I fly ag for a living, and you should see the way most people freak out when I tell them that. They think we’re drunk cowboys that crash airplanes daily and coat the schoolyard with poisons, the industry has been a pretty clean one for 30-40 years but that’s still the public perception. Most airports don’t want us to run off them, and I’ve had every creed, color, and religion file complaints with various government agencies on me. The wires, trees, and other obstacles don’t bother me, but a stranger videoing me or making a call keeps me up at night.

    STOL competitions will end up with the same perception if some serious self policing doesn’t begin soon. Personally I don’t see the point in the Arkansas setup or the real world application to it, but I’m not opposed to it nor do I want to see the feds regulate it out of existence. Both sides of the aisle hate ag flying, it’s rare to find anyone lift a finger in support of the industry. Don’t let STOL competitions end up the same way."



    Quote Originally Posted by mvivion View Post
    Perceptions are important. I don't totally agree with Roy's assessment. That said, I know and respect him, and his point of view. He has a very nice PA-11 as well, and does in fact fly the back country. I do think he has some valid points.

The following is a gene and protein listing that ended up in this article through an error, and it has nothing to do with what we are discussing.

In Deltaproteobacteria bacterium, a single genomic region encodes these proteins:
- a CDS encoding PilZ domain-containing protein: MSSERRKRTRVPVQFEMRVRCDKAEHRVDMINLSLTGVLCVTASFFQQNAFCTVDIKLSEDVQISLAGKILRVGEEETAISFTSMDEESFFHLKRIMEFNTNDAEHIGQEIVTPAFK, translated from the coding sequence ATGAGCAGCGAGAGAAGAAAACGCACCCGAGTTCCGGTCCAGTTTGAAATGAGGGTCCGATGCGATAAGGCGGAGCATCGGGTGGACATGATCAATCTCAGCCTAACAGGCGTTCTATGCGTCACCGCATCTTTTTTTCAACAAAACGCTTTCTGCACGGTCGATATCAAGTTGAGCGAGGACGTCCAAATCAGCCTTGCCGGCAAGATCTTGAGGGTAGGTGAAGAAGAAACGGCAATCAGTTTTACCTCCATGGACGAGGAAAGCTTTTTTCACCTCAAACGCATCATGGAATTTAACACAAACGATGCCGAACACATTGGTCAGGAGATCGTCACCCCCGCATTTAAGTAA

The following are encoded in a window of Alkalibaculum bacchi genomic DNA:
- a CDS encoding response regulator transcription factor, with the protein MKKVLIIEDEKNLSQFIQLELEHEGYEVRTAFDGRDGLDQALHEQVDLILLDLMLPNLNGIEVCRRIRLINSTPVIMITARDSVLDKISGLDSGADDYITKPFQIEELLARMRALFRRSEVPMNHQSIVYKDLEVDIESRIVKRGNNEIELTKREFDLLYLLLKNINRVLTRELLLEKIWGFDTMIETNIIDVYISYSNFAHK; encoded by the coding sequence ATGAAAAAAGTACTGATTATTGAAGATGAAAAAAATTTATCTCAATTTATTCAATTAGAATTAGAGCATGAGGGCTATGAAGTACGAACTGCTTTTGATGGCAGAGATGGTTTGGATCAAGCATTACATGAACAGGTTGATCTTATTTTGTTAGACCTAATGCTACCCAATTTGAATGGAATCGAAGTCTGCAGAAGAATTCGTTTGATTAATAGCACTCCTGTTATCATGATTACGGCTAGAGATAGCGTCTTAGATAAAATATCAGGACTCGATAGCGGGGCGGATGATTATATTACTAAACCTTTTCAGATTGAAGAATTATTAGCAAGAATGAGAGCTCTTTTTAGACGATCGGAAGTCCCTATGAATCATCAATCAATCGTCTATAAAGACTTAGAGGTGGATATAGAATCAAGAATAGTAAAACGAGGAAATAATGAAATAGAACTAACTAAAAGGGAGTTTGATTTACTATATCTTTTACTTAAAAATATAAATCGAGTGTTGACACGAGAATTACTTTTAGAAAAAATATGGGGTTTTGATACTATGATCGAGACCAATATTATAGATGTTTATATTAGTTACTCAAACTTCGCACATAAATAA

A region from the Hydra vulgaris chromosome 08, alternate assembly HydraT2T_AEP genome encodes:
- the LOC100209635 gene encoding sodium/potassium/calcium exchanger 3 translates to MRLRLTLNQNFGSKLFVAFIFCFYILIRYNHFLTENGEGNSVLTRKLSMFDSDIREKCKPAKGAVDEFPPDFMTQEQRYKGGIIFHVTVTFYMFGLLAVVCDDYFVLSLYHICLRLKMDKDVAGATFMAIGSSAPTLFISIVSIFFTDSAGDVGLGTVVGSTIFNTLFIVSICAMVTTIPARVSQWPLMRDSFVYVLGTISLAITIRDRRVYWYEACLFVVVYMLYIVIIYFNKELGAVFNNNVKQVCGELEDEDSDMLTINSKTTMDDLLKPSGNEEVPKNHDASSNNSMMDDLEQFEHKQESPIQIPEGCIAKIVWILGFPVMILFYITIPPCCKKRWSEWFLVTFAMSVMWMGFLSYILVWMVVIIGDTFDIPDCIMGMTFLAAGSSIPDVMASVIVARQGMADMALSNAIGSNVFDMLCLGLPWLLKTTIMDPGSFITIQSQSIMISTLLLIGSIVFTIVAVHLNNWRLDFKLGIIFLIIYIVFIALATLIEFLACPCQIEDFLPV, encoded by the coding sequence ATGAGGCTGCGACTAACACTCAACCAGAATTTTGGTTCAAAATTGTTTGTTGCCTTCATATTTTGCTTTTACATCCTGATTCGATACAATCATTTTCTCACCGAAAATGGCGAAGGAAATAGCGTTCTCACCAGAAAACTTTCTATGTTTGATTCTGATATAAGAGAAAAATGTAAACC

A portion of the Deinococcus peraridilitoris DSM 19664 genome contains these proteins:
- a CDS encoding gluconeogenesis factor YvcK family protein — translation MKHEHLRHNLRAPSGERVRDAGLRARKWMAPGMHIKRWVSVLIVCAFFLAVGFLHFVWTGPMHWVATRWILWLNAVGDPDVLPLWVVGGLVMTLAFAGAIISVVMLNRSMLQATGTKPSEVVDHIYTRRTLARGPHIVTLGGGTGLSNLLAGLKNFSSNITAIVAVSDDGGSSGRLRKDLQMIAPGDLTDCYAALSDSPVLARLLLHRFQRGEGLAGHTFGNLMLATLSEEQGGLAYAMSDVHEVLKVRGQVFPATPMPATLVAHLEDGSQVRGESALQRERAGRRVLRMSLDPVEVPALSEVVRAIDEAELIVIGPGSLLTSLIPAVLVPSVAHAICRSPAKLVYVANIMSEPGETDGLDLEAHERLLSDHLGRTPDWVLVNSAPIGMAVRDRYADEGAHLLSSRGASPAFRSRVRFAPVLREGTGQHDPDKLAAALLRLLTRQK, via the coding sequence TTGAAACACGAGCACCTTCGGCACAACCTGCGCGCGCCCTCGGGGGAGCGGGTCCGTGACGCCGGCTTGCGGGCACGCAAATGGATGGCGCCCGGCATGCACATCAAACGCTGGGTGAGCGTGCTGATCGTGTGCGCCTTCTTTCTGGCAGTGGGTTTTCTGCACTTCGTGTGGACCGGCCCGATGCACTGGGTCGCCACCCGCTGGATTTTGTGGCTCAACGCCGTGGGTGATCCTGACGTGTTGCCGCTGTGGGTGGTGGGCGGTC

MTV
    I'm sure he's a good man and everyone is entitled to their opinion and yes, he did make some points. After looking more into this I amended my comment above about Pierce and his competition specifically. That was a whole different deal than this (after being out of flying I don't keep up well). If the ag-pilots here got together and made a team spraying (yes that was done) competition where each team was required to have a minimum of 3 airplanes in the field at one time, with a minimum of 10 laps with the winning time being the sole factor - I'm quite sure it would generate another article - because it would have no real world application at all, it's simply a dreamed up competition for no other reason than to compete.

    It gets complicated when perception and regulation impedes on the real world activity.

  32. #32
    courierguy's Avatar
    Join Date
    Dec 2004
    Location
    Inkom, Idaho
    Posts
    1,992
    Post Thanks / Like
    The criticism of the event illustrates the gap between "back country" flying, strips you can google, likely on a sectional, for sure on YouTube and real "off airport" flying. Two different things to my mind, though they always get lumped together. The skill set needed for the second is similar but a bit different then the former, a point that Roy fails to comprehend. It's why he doesn't get the way the course is set up. I'm not saying it's all good, and maybe should be adjusted a bit, just getting into the heads of the organizers and their original intent.